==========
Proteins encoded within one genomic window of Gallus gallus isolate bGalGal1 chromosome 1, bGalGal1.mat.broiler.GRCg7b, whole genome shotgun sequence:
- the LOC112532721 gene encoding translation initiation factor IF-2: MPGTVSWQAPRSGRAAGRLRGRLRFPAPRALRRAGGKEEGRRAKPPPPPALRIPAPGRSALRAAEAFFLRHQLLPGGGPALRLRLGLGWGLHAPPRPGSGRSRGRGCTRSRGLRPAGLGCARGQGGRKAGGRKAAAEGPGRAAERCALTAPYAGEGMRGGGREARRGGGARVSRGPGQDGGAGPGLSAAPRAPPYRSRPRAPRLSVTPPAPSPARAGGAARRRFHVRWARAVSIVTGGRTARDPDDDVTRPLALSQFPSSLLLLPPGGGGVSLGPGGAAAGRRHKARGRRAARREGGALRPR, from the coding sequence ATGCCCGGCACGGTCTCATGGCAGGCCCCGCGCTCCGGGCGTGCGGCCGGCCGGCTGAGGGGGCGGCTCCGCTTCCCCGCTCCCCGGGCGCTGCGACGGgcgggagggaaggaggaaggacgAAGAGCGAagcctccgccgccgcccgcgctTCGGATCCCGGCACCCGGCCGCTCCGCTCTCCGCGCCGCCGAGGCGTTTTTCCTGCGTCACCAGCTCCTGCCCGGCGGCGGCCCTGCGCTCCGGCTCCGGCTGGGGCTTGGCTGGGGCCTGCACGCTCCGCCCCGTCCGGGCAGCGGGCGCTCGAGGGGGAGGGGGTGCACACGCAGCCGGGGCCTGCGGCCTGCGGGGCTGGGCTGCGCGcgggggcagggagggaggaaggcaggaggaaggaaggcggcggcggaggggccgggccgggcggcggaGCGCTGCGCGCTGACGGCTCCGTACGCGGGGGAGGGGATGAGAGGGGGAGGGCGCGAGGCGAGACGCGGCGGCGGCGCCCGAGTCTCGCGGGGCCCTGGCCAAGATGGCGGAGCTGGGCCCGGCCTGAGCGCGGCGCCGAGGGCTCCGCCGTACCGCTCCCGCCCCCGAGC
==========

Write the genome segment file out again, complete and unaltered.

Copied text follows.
Proteins encoded within one genomic window of Gallus gallus isolate bGalGal1 chromosome 1, bGalGal1.mat.broiler.GRCg7b, whole genome shotgun sequence:
- the LOC112532721 gene encoding translation initiation factor IF-2: MPGTVSWQAPRSGRAAGRLRGRLRFPAPRALRRAGGKEEGRRAKPPPPPALRIPAPGRSALRAAEAFFLRHQLLPGGGPALRLRLGLGWGLHAPPRPGSGRSRGRGCTRSRGLRPAGLGCARGQGGRKAGGRKAAAEGPGRAAERCALTAPYAGEGMRGGGREARRGGGARVSRGPGQDGGAGPGLSAAPRAPPYRSRPRAPRLSVTPPAPSPARAGGAARRRFHVRWARAVSIVTGGRTARDPDDDVTRPLALSQFPSSLLLLPPGGGGVSLGPGGAAAGRRHKARGRRAARREGGALRPR, from the coding sequence ATGCCCGGCACGGTCTCATGGCAGGCCCCGCGCTCCGGGCGTGCGGCCGGCCGGCTGAGGGGGCGGCTCCGCTTCCCCGCTCCCCGGGCGCTGCGACGGgcgggagggaaggaggaaggacgAAGAGCGAagcctccgccgccgcccgcgctTCGGATCCCGGCACCCGGCCGCTCCGCTCTCCGCGCCGCCGAGGCGTTTTTCCTGCGTCACCAGCTCCTGCCCGGCGGCGGCCCTGCGCTCCGGCTCCGGCTGGGGCTTGGCTGGGGCCTGCACGCTCCGCCCCGTCCGGGCAGCGGGCGCTCGAGGGGGAGGGGGTGCACACGCAGCCGGGGCCTGCGGCCTGCGGGGCTGGGCTGCGCGcgggggcagggagggaggaaggcaggaggaaggaaggcggcggcggaggggccgggccgggcggcggaGCGCTGCGCGCTGACGGCTCCGTACGCGGGGGAGGGGATGAGAGGGGGAGGGCGCGAGGCGAGACGCGGCGGCGGCGCCCGAGTCTCGCGGGGCCCTGGCCAAGATGGCGGAGCTGGGCCCGGCCTGAGCGCGGCGCCGAGGGCTCCGCCGTACCGCTCCCGCCCCCGAGC